The hairdresser, and the pleasure of being somewhere else: two of the big recent absences of life in Britain happen to be the two chief subjects of black British artist Hurvin Anderson’s seductive paintings. They seem to recall a lost world. And unlike many painters who have said lockdown was a continuation of solitary studio existence, Anderson was disarmed. “It was horrible, I didn’t want to work. Mentally it was, is any of this relevant? I thought after such a strange moment, this might all be irrelevant.”
Eventually, “as time went on I realised I had to keep going,” he adds, and he created last year in London a rapturous/discordant series based on photographs of Jamaica’s “inhospitable” north coast: derelict buildings overrun by luxuriant, rampant vegetation (“Jungle Garden”, “Limestone Wall”); palms overhanging concrete remnants, dwarfing tiny figures (“Grace Jones”); new hotels shooting up, bright cubes on cobalt skies (“Higher Heights”).
They are transporting, exotic, yet distil the dislocating experience of that “strange moment” of the first lockdown. They feel intensely “relevant”: evoking floating uncertain worlds where nature reclaims the man-made amid tensions of change and modernity, interiority and otherness, these paintings unfold deep anxieties of 21st-century existence, heightened by the pandemic.
I talk to the artist by Zoom and phone ahead of the paintings’ unveiling at a major exhibition next month, the Arts Club of Chicago’s Anywhere but Nowhere. The title, from KC White’s reggae song about alienation, is fitting: no British painter treads a more tremulous line between beauty and disquiet, and especially between the utopias and dystopias of post-colonial myth and reality.
Anderson, 55, a broad-shouldered, patient man with long dreadlocks flecked with grey and wide steady eyes, speaks slowly and softly, pacing his answers. His paintings similarly slow down the viewer. “No One Remembers”, at nine metres the exhibition’s largest work, meanders against surging greenery like a stroll along the street: brightly painted abstract strips suggest hoardings, stairways, store fronts, shipping containers, representing, Anderson says, “the kind of vernacular art in Jamaica people naturally just do, putting dabs and dots on a wall, murals, graffiti, messy lumps of things they decorate with colour”. “Water Meets Concrete” is a glimpse, “like an oasis”, of hidden water beneath foliage and architecture, which Anderson recollects as “a perfect moment [of] something disfigured by its surroundings”.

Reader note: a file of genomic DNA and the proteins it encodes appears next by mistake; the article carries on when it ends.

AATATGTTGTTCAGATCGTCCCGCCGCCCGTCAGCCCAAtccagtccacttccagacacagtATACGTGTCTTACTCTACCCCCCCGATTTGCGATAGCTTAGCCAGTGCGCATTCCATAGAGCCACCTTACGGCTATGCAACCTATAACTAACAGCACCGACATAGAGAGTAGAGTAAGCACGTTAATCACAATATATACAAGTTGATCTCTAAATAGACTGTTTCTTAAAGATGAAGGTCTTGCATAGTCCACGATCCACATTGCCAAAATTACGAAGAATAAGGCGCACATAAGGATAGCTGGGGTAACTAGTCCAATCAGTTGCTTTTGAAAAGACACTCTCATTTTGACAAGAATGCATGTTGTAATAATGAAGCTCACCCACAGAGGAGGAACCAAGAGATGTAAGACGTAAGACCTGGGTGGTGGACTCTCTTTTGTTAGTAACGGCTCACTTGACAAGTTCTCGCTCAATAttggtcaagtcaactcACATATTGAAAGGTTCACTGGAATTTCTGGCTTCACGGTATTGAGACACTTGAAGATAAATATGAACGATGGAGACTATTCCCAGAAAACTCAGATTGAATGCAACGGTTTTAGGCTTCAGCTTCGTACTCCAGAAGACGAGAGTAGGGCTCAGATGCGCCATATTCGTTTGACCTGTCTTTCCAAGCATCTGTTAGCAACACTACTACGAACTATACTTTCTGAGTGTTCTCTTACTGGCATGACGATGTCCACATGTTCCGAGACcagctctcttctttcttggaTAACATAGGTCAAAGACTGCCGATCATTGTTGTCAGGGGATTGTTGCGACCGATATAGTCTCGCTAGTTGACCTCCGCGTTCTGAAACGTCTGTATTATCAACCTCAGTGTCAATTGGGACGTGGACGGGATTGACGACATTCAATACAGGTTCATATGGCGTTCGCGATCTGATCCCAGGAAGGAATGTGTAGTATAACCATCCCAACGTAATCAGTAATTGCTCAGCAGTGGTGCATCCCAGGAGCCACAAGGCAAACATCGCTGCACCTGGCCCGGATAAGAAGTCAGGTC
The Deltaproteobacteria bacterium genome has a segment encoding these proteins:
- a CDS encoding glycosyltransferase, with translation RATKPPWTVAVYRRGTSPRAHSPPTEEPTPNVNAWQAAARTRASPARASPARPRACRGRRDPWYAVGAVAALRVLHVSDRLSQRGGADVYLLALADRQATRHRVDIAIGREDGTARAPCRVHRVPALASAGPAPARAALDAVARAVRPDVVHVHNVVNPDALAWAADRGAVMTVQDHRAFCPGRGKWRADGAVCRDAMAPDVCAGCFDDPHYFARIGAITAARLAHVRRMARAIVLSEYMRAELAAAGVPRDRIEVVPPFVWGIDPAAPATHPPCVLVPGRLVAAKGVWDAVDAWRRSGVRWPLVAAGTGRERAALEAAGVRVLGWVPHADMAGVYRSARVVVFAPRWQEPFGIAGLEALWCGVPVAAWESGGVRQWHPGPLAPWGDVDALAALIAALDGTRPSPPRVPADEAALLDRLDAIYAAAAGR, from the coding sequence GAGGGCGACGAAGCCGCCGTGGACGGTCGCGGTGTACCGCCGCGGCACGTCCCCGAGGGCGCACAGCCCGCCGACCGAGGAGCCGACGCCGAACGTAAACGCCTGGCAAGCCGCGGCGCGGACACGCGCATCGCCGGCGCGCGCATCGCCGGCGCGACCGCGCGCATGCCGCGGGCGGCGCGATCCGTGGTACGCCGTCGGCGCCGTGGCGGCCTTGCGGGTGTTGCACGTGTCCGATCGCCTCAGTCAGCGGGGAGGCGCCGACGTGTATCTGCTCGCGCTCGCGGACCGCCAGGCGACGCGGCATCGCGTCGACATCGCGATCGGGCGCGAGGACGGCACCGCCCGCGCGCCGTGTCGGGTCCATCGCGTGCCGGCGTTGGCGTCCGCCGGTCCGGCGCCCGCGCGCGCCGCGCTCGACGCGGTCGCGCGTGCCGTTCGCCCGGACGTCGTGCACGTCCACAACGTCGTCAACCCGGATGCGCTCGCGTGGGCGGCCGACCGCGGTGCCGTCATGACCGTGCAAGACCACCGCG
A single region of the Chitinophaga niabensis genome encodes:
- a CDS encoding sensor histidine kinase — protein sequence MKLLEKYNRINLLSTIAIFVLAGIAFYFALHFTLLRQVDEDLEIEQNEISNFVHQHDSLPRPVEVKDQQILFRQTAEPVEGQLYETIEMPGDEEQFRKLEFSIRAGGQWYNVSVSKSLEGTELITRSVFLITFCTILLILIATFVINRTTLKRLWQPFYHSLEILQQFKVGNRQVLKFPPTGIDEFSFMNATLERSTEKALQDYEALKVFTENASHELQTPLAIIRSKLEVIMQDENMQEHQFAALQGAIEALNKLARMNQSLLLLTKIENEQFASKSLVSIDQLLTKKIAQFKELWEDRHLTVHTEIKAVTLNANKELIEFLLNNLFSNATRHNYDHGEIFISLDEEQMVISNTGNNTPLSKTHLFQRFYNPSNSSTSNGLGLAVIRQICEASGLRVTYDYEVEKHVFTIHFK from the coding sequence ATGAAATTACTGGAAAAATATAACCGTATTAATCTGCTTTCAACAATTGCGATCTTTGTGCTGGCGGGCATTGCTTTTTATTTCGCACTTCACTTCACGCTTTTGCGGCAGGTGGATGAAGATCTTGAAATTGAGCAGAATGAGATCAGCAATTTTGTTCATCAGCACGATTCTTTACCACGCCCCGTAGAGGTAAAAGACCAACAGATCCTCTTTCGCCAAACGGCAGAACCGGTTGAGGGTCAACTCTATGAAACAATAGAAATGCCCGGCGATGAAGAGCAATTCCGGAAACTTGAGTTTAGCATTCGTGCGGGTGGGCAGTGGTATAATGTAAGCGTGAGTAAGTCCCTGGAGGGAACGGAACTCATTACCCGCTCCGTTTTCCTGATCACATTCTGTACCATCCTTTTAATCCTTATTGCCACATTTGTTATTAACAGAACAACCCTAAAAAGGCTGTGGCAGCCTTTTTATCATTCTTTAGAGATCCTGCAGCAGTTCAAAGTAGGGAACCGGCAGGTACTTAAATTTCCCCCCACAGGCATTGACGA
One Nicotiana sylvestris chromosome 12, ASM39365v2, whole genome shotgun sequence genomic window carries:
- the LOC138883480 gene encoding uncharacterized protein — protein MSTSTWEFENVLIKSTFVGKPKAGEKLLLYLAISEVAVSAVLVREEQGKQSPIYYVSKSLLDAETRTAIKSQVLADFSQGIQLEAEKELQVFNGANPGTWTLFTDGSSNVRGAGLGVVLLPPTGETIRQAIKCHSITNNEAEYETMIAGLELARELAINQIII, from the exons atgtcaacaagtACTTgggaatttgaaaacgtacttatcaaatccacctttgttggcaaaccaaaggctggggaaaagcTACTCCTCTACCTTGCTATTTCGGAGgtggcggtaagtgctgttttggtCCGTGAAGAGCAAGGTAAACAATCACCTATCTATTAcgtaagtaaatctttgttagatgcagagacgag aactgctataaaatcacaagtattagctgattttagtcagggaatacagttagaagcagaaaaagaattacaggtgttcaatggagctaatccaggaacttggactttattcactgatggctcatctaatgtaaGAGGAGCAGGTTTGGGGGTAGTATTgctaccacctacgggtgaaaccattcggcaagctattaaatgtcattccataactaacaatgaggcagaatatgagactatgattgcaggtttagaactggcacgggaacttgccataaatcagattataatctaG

Paths and steps are blocked, concrete walkways lead nowhere, trees disrupt entrances, the eye shifts restlessly, looking for a way into these quizzical paintings. Anderson says that here he “entered a new place, slightly unsure. Actually through making paintings you engage with questions you’re unsure about. My struggle with Jamaica: I don’t know it and I know it. I have this romantic vision of it and a lot of the painting is fighting that romance.”
The eighth and youngest child in a working-class Birmingham family, and the only one born in the UK, Anderson was “the English boy in the Jamaican conversation”, his imagination fired by tales of “the other place”. He “grew up with people drawing, my brothers drew”. Initial visual influences were also Ras Daniel Heartman’s LP covers — “figures with dreadlocks, an inspiration, always there” — and a Birmingham church hall exhibition by black teacher Gilroy Brown. Anderson’s parents “came from a time when it was very tough”; as he set out to be an artist, “they never really said anything, but they never said no, which was important: if they’d said no I’m not sure I’d have had the resistance.”